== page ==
November 26, 2003

Hilbert problem solved?

I confess that I am unfamiliar with this problem as well as with problem #6, which has to do with the axioms of physicis. Problem #8 is the famous Riemann Hypothesis, which has to do with prime numbers. You can read all about these famous historical problems here and about David Hilbert here. Some recent references on this problem are here.

In 1900, the great mathematician David Hilbert listed 23 outstanding problems in mathematics and challenged his colleagues to solve them. Three of those problems remain unsolved today, but according to this report, one of them may have been conquered.

Elin Oxenhielm, a 22-year-old mathematics student at Stockholm University, may have solved part of one of the science's great problems. Next week an article will be published revealing her solution for part of Hilbert's 16th problem, Swedish news agency TT reports.The set of 23 problems was put forward by Prussian mathematician David Hilbert in 1900 as challenges for the 20th century. Three remain unsolved, numbers 6,8 and 16.

Oxenhielm's solution pertains to a special version of the second part of problem 16, the 'boundary cycles for polynomial differential equations'.

The mathematical journal Nonlinear Analysis, published by Elsevier, has examined and endorsed Oxenhielm's solution and will publish it in their next issue.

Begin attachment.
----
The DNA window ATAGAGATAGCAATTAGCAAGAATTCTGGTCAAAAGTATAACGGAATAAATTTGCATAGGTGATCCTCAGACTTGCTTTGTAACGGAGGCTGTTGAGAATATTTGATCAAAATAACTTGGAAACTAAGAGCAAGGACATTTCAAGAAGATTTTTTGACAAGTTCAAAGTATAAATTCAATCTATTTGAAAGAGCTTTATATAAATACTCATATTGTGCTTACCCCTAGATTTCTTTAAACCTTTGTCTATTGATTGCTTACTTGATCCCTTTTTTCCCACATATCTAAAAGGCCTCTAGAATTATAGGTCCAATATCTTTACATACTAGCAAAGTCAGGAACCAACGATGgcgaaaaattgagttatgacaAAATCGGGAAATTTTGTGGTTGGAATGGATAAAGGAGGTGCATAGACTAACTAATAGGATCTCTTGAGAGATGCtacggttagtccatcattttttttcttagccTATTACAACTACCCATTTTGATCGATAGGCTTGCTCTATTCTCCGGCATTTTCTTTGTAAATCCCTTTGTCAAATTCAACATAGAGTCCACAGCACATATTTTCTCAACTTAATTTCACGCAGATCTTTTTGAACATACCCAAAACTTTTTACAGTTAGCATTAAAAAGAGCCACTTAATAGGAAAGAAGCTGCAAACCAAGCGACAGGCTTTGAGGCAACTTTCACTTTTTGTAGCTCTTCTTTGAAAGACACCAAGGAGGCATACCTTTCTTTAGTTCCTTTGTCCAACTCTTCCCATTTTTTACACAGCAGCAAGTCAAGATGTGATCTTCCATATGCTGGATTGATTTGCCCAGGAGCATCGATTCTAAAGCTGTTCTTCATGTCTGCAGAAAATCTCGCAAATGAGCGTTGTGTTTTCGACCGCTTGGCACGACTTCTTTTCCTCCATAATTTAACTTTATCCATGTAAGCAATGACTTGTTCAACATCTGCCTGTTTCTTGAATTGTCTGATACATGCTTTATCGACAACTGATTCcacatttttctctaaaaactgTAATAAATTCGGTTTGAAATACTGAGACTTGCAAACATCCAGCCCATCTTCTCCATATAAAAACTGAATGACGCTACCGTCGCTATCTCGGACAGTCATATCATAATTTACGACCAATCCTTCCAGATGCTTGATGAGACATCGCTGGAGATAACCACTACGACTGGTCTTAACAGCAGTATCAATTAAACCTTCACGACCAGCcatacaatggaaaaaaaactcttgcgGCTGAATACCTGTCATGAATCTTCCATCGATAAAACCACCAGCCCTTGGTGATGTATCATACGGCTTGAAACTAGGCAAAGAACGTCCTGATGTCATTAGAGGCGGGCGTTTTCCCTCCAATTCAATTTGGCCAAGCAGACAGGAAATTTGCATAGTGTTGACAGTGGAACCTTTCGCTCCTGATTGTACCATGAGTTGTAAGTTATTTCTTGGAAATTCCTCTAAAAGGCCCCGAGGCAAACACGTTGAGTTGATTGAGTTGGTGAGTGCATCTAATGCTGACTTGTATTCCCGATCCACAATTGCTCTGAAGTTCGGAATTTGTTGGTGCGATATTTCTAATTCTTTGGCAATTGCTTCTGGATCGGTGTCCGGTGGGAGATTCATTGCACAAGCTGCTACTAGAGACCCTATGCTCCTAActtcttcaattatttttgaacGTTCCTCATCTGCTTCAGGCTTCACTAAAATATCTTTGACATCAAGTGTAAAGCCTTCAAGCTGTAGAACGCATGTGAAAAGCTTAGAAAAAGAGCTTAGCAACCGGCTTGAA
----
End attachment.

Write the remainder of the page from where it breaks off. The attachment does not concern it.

Oxenhielm believes her method can be used to unlock the mystery of the entire 16th problem, newspaper Expressen reports.

I confess that I am unfamiliar with this problem as well as with problem #6, which has to do with the axioms of physicis. Problem #8 is the famous Riemann Hypothesis, which has to do with prime numbers. You can read all about these famous historical problems here and about David Hilbert here. Some recent references on this problem are here.

More interestingly, Problem 16 has a connection to the Taniyama-Shimura Conjecture, which was used by Andrew Wiles to prove Fermat's Last Theorem. Stephen Smale, who proved part of the famous Poincare Conjecture, also made some advances on this problem.

I imagine that we'll be hearing more about this shortly. Via Slashdot.

Posted by Charles Kuffner on November 26, 2003 to Technology, science, and math | TrackBackComments

I don't have a clue about the veracity of this claim, but if Elsevier publishes it, we'll have to pay to see it. Those folks have a huge swathe of scientific publications under their roof, and all of 'em cost money to read. Drives me crazy in my professional capacity as a researcher.

Posted by: Linkmeister on November 27, 2003 1:17 AMThis is a bluff. I have read the 'paper',

It lies far from what we, mathematicians, call a prrof.

Grigori Rozenblum,

Professor of Mathematics

Well, you don't really have to pay, the paper can be downloaded via www.sciencedirect.com after a simple registration

Posted by: SB on December 2, 2003 8:08 AM16th hilbert articel of you

Posted by: danyarelahi on May 10, 2004 8:39 AMI need to read about hilbert problems

Posted by: mohamed gomaa on June 6, 2004 5:18 PM